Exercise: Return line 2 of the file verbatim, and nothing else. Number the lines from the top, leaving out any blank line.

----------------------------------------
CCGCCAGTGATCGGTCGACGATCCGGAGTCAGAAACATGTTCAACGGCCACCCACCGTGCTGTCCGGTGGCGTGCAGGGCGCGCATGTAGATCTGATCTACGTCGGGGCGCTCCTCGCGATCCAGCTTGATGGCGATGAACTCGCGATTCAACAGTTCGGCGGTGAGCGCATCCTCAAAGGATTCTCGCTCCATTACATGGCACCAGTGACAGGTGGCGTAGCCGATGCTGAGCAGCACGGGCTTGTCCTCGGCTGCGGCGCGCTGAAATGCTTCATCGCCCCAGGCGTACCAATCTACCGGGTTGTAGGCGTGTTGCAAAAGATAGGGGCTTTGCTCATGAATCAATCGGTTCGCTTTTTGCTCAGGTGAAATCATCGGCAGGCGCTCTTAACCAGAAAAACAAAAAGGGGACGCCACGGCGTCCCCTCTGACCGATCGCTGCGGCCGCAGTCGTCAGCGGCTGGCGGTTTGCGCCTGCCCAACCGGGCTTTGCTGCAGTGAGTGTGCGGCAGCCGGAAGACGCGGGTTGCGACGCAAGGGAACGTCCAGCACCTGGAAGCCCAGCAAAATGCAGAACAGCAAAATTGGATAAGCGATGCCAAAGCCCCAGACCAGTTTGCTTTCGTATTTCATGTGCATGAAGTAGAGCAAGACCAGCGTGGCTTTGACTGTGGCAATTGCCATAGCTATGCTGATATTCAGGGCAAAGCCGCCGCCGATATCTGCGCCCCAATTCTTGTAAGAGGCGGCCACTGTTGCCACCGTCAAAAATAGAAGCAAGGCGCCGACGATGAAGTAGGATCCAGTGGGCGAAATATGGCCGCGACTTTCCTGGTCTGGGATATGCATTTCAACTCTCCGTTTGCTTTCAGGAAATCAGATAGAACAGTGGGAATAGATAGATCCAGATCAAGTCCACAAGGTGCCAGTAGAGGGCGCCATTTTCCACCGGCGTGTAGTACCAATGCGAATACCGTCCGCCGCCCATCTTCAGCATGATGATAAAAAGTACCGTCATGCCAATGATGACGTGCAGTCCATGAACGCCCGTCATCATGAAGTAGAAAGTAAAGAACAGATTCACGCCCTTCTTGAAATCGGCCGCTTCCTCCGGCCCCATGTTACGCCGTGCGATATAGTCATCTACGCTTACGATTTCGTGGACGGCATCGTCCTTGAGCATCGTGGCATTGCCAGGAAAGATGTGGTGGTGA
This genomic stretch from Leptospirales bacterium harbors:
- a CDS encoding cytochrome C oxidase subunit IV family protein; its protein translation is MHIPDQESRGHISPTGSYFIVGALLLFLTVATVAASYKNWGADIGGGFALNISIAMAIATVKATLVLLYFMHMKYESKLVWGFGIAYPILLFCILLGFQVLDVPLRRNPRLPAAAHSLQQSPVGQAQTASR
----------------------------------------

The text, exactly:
This genomic stretch from Leptospirales bacterium harbors: